Note: I originally posted this article for Fathers Day 2014. I am reposting it here as the (probable) endcap on my series on Peacemaking and Becoming People of Peace. (I say “probable,” as I don’t have other posts planned for this series, but then again, I’ve also learned to be careful about saying “never”!) This post has not been edited, other than to add this opening note and the series name to the title.
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Some things about your parents you just know because you’re there. Other things you figure out, whether early on in family life or later. And some things you may not even find out til some surprises come to light. And one of the things I’ve come to understand better over the years is that my Dad was a “person of peace” … Continue reading
Recently, I’ve been typing up my Mom’s oral history interviews for a memoir she’s reading next year at one of the two non-profits she’s still active in at age almost 90. Some of her specific stories remind me again of the privilege it is to have been raised in a family with people of peace on both sides. I’ll post stories from my Dad another time, but for this post, I wanted to draw together three stories based on my Mom’s memories of her parents and their family, that demonstrate facets of what it is to be people of peace: welcoming the sojourner, showing hospitality, and standing for justice. One is about migrant farm worker friends, another about refugee friends who fled from Russia, and a third about Japanese American friends during World War II.
Migrants, refugees, immigrants … friends. I think these are especially apt for Advent. If we think about it, Joseph and Mary were migrants — they had to travel back to their ancestral home. They were refugees, fleeing violence in the land that had been their home and seeking refuge in another country. They were immigrants, moving back to their homeland when it was finally safe to do so.
I wonder who they had as friends along these various journeys … and I wonder who they became friends to. Advent is definitely a season in which to reflect on the many different sorts of sojourners there are, and consider how we can connect with them as peacemakers. Continue reading
A post by Tim Fall inspired me to write out this response to thoughts I’ve been having the past few months. His post was “Evangelical: the label that left me behind.”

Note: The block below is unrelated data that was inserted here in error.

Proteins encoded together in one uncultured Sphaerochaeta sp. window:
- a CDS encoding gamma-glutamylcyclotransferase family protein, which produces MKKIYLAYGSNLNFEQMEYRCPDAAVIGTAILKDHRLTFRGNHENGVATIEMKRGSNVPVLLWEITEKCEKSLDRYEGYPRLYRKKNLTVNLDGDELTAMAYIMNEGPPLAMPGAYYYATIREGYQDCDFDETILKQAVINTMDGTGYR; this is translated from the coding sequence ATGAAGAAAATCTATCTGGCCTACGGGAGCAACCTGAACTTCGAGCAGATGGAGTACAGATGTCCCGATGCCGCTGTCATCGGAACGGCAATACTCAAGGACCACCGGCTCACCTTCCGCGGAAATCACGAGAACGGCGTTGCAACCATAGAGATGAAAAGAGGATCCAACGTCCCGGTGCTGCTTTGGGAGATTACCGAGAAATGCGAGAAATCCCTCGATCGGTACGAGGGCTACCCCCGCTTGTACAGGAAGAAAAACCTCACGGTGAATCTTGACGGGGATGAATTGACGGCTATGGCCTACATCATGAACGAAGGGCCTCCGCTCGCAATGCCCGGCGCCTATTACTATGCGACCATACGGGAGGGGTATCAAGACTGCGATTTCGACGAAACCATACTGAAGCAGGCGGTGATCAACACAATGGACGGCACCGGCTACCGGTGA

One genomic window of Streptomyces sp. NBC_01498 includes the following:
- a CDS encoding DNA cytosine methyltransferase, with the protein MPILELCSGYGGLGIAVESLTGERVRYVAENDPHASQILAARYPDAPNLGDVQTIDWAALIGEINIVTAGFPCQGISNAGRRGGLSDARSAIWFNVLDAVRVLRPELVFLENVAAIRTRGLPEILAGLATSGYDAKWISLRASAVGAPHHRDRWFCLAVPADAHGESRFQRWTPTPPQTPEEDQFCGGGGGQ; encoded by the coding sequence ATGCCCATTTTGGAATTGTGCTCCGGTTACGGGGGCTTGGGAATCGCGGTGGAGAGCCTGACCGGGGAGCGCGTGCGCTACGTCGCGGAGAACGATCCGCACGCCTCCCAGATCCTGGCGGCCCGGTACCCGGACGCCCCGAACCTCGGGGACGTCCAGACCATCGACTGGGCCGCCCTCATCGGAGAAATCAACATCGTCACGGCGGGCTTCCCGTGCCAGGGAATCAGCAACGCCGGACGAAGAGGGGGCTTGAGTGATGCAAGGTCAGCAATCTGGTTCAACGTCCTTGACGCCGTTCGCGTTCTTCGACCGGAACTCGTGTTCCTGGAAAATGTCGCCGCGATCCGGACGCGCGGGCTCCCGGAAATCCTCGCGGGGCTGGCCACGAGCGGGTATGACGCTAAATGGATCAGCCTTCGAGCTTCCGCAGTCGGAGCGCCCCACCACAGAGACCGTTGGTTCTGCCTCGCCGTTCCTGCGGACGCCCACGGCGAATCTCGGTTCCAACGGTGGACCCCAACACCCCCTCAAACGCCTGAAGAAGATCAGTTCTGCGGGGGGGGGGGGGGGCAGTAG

Evangelicalism’s Origins in the 1940s, and Key Characteristics
Tim Fall begins with a definition/description of “evangelical” that he got from the website of the National Association of Evangelicals (which was formed in the 1940s):
Historian David Bebbington also provides a helpful summary of evangelical distinctives, identifying four primary characteristics of evangelicalism:
- Conversionism: the belief that lives need to be transformed through a “born-again” experience and a life long process of following Jesus
- Activism: the expression and demonstration of the gospel in missionary and social reform efforts
- Biblicism: a high regard for and obedience to the Bible as the ultimate authority
- Crucicentrism: a stress on the sacrifice of Jesus Christ on the cross as making possible the redemption of humanity
(What is an Evangelical?)
According to the About page on the website for the National Association of Evangelicals (NAE), “The National Association of Evangelicals has spoken as a united voice for millions of American evangelicals since 1942.” So, the NAE has lasted nearly 75 years. (See this page for more NAE history.)
The four points by Bebbington that Tim Fall noted really resonate with me, actually – when integrated, as a holistic set that sets the overall contours of “evangelicalism,” that is. But it’s become apparent to me and to many others that these are no longer interconnected, or kept in proportion with one another. I believe that’s why the term has been drained of its original intent and meaning. What were integral parts got separated and stagnated. Continue reading